Unconscious Bias In Action

Today’s ‘Ask the Expert’ event was led by A Human Agency’s Co-CEO, Simon Corcoran. A small group of Sydney’s top HRD’s joined us for an informal lunch to hear Simon’s perspectives on ‘Diversity’s little black dress’, the ‘must have’ of the corporate agenda, the buzzword of the moment – Unconscious Bias.

There are countless organisations exploring how it impacts their business, leaders, and key decisions. Unfortunately, most organisations are bundling it with diversity and inclusion efforts only, as opposed to taking decisive and meaningful action.

Unconscious Bias

Many organisations are investing big bucks in unconscious bias training and assessments to help their leaders and teams better understand the biases they have. It is usually coupled with diversity statistics and the need to become more aware of the decisions across the business; however little is done on providing employees with the necessary tools when they return to their desks that give them the ability to recognise bias and build an action plan to counter it.

Simon provided examples of how some organisations believe that unconscious bias is the golden ticket to solving all things diversity oriented, but sadly told us that such a ticket doesn’t exist. His advice is to normalise bias through every day decisions that assess systems one and two thinking.

System one is the fast thinking, fast action part of the brain called the limbic brain that is responsible for our intuition, or gut instincts. System two is much slower and is centred from the language part of the brain called the pre frontal cortex. Our decisions are based on the information created, then passed on to system two for confirmation. If system two agrees with system one, we have a match. If there isn’t a match, system two will look for alternative options based on other similar events.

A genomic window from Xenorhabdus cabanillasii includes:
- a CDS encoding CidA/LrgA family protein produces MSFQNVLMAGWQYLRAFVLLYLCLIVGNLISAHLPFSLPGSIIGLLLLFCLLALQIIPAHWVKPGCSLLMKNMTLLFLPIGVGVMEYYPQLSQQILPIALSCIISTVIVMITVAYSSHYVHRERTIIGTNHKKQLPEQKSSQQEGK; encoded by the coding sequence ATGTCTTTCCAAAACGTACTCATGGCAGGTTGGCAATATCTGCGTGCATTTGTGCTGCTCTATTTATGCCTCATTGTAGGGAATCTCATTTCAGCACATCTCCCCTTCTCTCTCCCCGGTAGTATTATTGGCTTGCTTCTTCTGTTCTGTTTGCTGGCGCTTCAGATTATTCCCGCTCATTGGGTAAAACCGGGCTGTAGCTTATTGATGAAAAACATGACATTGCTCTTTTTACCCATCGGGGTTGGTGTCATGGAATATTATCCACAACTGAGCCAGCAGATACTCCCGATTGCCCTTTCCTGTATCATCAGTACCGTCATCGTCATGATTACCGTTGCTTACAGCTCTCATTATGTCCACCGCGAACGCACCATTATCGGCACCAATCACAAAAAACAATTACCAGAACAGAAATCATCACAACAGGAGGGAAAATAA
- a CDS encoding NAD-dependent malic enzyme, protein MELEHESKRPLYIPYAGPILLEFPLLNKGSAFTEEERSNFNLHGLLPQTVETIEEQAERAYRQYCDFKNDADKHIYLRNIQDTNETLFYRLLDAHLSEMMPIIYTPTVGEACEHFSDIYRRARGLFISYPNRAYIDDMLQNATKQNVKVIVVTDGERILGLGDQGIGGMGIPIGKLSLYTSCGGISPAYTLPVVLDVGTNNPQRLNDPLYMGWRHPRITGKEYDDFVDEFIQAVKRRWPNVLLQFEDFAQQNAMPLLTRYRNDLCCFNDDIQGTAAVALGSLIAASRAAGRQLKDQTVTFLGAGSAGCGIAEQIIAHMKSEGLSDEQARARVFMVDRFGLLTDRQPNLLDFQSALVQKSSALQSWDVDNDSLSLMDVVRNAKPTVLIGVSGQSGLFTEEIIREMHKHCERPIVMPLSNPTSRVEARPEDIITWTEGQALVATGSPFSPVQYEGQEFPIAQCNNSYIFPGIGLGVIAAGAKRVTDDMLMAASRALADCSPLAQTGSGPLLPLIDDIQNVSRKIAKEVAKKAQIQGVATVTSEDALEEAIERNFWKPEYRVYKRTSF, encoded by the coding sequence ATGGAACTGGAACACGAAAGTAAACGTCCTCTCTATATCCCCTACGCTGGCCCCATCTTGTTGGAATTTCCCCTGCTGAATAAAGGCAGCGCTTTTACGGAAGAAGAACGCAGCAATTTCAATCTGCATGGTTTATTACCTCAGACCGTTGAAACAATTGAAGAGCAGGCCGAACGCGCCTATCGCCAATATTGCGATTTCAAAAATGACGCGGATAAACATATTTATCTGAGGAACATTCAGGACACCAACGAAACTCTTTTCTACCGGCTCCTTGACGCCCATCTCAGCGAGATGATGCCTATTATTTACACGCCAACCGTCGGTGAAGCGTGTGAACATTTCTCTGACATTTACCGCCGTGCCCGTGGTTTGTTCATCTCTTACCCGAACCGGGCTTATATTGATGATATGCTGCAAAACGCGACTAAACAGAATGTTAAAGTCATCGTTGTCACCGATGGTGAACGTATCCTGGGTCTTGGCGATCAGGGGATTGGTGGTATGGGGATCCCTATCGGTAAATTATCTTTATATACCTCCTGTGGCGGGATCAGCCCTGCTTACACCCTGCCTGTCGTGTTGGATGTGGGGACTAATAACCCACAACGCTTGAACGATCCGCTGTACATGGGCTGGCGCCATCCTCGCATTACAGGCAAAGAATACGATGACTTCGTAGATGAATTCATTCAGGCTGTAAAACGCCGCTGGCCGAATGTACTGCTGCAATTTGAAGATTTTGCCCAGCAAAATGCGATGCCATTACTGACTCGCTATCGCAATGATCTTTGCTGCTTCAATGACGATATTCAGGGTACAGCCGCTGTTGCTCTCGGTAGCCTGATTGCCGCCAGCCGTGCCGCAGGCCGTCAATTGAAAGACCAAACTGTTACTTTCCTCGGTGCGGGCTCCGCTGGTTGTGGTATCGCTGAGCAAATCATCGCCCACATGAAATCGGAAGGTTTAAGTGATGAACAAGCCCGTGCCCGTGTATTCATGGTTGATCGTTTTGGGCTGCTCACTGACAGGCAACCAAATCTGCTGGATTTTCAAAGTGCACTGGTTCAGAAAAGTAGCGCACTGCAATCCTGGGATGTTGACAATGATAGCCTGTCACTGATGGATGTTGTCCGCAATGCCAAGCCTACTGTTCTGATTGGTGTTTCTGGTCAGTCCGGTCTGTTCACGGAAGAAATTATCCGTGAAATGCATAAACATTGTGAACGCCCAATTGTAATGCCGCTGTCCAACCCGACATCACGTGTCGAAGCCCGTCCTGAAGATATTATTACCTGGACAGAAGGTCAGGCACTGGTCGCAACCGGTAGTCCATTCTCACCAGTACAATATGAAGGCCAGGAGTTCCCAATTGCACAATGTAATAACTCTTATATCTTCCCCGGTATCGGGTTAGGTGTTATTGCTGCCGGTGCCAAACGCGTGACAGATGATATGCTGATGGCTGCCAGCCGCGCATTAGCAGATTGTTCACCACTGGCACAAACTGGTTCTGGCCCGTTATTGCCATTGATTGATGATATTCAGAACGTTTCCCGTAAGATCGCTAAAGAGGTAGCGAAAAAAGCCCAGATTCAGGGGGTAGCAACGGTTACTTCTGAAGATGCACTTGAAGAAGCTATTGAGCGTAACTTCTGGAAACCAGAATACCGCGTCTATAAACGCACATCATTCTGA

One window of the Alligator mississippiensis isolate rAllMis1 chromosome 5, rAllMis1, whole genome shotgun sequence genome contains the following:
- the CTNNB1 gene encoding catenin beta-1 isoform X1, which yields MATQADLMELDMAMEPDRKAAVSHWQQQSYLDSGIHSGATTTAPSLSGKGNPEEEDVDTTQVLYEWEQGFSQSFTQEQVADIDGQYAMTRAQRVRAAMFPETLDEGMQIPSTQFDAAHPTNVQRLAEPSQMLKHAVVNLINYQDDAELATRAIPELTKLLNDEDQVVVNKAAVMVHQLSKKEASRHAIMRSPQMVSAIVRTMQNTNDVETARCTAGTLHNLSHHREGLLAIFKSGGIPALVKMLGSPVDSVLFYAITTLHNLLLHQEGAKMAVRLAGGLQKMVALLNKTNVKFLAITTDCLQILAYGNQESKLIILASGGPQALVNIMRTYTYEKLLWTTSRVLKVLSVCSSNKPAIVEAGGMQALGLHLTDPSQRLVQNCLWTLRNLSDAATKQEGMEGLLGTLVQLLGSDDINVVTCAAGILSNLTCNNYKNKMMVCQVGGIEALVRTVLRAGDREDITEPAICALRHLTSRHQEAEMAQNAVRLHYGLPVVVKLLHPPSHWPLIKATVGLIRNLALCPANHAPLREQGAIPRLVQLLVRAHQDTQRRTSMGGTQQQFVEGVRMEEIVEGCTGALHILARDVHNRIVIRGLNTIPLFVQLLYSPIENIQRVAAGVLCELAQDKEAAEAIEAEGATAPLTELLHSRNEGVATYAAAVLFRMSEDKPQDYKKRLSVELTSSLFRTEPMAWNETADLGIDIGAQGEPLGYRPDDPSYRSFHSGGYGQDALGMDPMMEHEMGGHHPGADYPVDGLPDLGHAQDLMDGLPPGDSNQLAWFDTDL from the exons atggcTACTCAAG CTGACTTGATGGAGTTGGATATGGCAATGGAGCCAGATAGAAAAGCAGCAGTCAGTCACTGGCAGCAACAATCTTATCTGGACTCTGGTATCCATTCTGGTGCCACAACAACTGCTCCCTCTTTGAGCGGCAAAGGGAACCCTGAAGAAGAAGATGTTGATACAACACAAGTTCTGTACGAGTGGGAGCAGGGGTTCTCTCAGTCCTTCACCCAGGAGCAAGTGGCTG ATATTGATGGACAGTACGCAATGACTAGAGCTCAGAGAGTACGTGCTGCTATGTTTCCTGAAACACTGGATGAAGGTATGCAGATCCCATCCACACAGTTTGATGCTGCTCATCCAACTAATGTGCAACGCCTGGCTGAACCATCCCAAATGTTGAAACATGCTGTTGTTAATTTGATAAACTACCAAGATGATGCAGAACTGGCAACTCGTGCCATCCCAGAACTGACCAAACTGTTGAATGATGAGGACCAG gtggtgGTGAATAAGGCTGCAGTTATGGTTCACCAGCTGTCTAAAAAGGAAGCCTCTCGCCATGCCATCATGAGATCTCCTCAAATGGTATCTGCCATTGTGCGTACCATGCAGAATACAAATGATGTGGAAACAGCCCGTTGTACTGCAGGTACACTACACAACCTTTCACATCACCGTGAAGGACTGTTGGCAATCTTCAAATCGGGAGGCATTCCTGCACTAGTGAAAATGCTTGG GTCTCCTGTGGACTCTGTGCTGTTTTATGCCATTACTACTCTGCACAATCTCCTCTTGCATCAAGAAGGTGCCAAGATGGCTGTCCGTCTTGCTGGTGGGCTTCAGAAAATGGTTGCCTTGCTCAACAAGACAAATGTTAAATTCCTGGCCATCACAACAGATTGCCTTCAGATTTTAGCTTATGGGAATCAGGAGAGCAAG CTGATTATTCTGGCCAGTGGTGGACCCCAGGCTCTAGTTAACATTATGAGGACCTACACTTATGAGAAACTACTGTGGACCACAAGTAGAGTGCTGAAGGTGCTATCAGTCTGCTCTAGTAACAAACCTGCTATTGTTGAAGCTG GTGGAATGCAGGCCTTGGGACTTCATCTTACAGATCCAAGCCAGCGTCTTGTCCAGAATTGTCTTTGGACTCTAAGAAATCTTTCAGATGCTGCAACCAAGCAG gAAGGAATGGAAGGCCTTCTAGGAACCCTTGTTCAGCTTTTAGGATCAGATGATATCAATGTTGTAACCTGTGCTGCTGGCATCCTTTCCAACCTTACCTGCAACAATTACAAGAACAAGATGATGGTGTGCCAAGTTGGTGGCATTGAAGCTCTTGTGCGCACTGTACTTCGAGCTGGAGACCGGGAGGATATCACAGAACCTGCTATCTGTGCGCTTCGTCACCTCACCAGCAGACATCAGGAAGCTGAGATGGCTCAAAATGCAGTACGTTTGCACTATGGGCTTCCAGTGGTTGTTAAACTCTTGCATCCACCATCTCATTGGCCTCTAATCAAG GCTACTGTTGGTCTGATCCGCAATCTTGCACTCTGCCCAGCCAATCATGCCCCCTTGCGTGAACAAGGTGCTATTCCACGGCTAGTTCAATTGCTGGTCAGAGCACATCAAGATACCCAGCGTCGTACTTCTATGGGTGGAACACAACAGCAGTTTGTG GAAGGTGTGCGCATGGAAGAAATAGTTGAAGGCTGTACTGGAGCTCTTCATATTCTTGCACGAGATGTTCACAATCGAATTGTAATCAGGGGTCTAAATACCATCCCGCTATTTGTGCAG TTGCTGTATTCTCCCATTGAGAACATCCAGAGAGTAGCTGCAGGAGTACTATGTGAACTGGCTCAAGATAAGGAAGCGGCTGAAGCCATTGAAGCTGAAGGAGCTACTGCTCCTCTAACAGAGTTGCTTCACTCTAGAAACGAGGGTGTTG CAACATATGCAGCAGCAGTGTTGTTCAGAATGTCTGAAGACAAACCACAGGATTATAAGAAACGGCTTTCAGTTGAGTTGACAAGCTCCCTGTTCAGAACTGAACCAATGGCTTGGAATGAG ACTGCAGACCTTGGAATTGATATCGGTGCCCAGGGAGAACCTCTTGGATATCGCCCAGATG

It’s all very complex, but suffice to say that unconscious bias isn’t something that is going to be learned and retained after a two hour training session. To address unconscious bias, organisations must look across their business to seek out where the key decisions are being made, so that they can put in place direct, and actionable checkpoints. Whether it’s in recruitment, performance management, talent identification, remuneration, work allocation, sales targets, or even budgets, they all need checkpoints to assess any bias that can positively or negatively impact the outcome. They’re unintended consequences, most of the time.

When organisations examine, build, embed, and refine their processes and systems, unconscious bias becomes the norm. It is necessary to respectfully challenge the status quo by asking counter-factual questions. These are questions that challenge the bias in order to break down the thinking behind it.

  • Examine where key decisions and assumptions are being made across the business.
  • Unconscious Bias Lunch EventBuild checkpoints around the decisions and assumptions to safeguard them.
  • Embed the checkpoints through a change management approach. It’s more than training.
  • Refine it constantly. It’s a work in progress and needs constant attention.

Simon offered three primary tips for individuals to begin catching their biases:

1. Slow down your thinking – write it down.

2. Ask counter-factual questions – ask the 5Ws (what, when, where, why, who).

3. Two options + two outcomes – write down two options with two outcomes to compare.

We would like to thank our guests for  joining this interesting session and extend our appreciation to Simon for sharing his insights.

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